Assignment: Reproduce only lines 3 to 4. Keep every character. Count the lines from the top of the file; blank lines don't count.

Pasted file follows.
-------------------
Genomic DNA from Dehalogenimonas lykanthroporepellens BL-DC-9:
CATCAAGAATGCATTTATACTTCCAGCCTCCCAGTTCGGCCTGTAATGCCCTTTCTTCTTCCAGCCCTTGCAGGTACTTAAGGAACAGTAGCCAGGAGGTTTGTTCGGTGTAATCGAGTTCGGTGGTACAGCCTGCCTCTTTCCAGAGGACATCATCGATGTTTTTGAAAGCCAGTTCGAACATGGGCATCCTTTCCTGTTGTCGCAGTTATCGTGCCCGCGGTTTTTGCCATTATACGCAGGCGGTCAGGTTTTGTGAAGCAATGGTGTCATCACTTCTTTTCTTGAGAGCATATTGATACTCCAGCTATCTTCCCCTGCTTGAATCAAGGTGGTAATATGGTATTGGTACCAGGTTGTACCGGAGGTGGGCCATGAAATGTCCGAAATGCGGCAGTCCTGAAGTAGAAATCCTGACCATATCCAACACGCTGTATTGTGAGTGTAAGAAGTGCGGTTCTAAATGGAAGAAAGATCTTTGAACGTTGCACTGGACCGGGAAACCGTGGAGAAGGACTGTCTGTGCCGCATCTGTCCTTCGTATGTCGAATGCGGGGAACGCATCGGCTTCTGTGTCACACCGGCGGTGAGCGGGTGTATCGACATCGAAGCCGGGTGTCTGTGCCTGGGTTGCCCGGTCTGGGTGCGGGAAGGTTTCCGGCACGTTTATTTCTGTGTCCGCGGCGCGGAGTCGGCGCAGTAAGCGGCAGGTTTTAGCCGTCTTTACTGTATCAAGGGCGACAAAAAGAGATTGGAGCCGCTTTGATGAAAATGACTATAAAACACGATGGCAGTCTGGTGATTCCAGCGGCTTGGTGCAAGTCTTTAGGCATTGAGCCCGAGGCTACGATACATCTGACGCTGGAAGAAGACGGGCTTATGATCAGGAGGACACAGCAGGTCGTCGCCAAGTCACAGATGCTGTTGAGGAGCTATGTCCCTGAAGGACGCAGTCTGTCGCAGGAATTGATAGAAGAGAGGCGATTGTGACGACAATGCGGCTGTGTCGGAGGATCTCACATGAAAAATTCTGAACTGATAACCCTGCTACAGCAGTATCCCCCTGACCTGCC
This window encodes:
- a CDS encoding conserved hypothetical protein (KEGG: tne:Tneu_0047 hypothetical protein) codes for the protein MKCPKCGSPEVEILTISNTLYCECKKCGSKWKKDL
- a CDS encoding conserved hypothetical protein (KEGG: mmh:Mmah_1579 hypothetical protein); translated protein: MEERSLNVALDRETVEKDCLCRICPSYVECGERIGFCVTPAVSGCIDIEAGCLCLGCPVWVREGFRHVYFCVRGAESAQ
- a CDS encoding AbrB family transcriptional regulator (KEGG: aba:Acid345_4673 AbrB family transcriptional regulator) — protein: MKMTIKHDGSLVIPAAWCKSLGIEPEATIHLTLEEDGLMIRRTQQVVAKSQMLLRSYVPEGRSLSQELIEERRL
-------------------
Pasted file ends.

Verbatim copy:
This window encodes:
- a CDS encoding conserved hypothetical protein (KEGG: tne:Tneu_0047 hypothetical protein) codes for the protein MKCPKCGSPEVEILTISNTLYCECKKCGSKWKKDL